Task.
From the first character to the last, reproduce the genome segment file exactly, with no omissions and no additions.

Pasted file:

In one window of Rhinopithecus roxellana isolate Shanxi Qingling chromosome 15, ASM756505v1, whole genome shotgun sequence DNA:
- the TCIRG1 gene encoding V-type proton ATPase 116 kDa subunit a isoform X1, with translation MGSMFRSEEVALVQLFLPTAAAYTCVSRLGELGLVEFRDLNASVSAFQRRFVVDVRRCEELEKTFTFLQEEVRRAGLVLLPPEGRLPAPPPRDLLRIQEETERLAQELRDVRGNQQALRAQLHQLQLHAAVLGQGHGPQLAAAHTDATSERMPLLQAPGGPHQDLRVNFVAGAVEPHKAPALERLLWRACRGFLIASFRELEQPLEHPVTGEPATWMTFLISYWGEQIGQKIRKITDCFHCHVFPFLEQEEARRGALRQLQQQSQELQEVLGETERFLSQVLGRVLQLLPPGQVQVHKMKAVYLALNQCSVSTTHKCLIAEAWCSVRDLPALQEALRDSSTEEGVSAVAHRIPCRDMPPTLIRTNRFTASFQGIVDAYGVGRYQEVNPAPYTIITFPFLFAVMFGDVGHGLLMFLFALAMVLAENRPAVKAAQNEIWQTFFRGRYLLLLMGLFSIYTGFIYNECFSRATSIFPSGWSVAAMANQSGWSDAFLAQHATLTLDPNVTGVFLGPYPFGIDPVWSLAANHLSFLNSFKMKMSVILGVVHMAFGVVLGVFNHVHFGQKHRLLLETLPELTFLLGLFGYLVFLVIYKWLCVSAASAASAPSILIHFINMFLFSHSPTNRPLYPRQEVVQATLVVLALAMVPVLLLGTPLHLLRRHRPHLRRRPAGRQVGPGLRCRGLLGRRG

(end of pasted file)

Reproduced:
In one window of Rhinopithecus roxellana isolate Shanxi Qingling chromosome 15, ASM756505v1, whole genome shotgun sequence DNA:
- the TCIRG1 gene encoding V-type proton ATPase 116 kDa subunit a isoform X1, with translation MGSMFRSEEVALVQLFLPTAAAYTCVSRLGELGLVEFRDLNASVSAFQRRFVVDVRRCEELEKTFTFLQEEVRRAGLVLLPPEGRLPAPPPRDLLRIQEETERLAQELRDVRGNQQALRAQLHQLQLHAAVLGQGHGPQLAAAHTDATSERMPLLQAPGGPHQDLRVNFVAGAVEPHKAPALERLLWRACRGFLIASFRELEQPLEHPVTGEPATWMTFLISYWGEQIGQKIRKITDCFHCHVFPFLEQEEARRGALRQLQQQSQELQEVLGETERFLSQVLGRVLQLLPPGQVQVHKMKAVYLALNQCSVSTTHKCLIAEAWCSVRDLPALQEALRDSSTEEGVSAVAHRIPCRDMPPTLIRTNRFTASFQGIVDAYGVGRYQEVNPAPYTIITFPFLFAVMFGDVGHGLLMFLFALAMVLAENRPAVKAAQNEIWQTFFRGRYLLLLMGLFSIYTGFIYNECFSRATSIFPSGWSVAAMANQSGWSDAFLAQHATLTLDPNVTGVFLGPYPFGIDPVWSLAANHLSFLNSFKMKMSVILGVVHMAFGVVLGVFNHVHFGQKHRLLLETLPELTFLLGLFGYLVFLVIYKWLCVSAASAASAPSILIHFINMFLFSHSPTNRPLYPRQEVVQATLVVLALAMVPVLLLGTPLHLLRRHRPHLRRRPAGRQVGPGLRCRGLLGRRG